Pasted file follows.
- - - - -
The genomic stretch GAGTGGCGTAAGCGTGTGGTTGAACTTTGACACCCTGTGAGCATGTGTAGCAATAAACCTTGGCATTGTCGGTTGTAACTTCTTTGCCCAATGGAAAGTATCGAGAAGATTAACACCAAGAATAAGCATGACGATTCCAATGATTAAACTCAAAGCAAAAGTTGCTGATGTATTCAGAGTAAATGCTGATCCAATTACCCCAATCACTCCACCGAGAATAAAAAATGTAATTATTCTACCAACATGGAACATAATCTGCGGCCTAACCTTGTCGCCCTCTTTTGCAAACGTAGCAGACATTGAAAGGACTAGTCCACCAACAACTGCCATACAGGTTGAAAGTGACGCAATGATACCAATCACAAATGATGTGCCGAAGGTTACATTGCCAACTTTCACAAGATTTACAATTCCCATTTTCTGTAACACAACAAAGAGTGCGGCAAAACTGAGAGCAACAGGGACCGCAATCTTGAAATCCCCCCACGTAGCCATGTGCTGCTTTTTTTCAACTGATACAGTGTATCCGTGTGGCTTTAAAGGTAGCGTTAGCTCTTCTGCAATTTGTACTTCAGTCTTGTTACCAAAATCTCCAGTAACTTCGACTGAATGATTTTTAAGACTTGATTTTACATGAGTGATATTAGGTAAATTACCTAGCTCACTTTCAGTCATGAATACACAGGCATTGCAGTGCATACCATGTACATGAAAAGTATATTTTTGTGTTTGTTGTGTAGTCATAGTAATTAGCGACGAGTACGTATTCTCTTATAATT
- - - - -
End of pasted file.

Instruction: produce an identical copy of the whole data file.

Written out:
The genomic stretch GAGTGGCGTAAGCGTGTGGTTGAACTTTGACACCCTGTGAGCATGTGTAGCAATAAACCTTGGCATTGTCGGTTGTAACTTCTTTGCCCAATGGAAAGTATCGAGAAGATTAACACCAAGAATAAGCATGACGATTCCAATGATTAAACTCAAAGCAAAAGTTGCTGATGTATTCAGAGTAAATGCTGATCCAATTACCCCAATCACTCCACCGAGAATAAAAAATGTAATTATTCTACCAACATGGAACATAATCTGCGGCCTAACCTTGTCGCCCTCTTTTGCAAACGTAGCAGACATTGAAAGGACTAGTCCACCAACAACTGCCATACAGGTTGAAAGTGACGCAATGATACCAATCACAAATGATGTGCCGAAGGTTACATTGCCAACTTTCACAAGATTTACAATTCCCATTTTCTGTAACACAACAAAGAGTGCGGCAAAACTGAGAGCAACAGGGACCGCAATCTTGAAATCCCCCCACGTAGCCATGTGCTGCTTTTTTTCAACTGATACAGTGTATCCGTGTGGCTTTAAAGGTAGCGTTAGCTCTTCTGCAATTTGTACTTCAGTCTTGTTACCAAAATCTCCAGTAACTTCGACTGAATGATTTTTAAGACTTGATTTTACATGAGTGATATTAGGTAAATTACCTAGCTCACTTTCAGTCATGAATACACAGGCATTGCAGTGCATACCATGTACATGAAAAGTATATTTTTGTGTTTGTTGTGTAGTCATAGTAATTAGCGACGAGTACGTATTCTCTTATAATT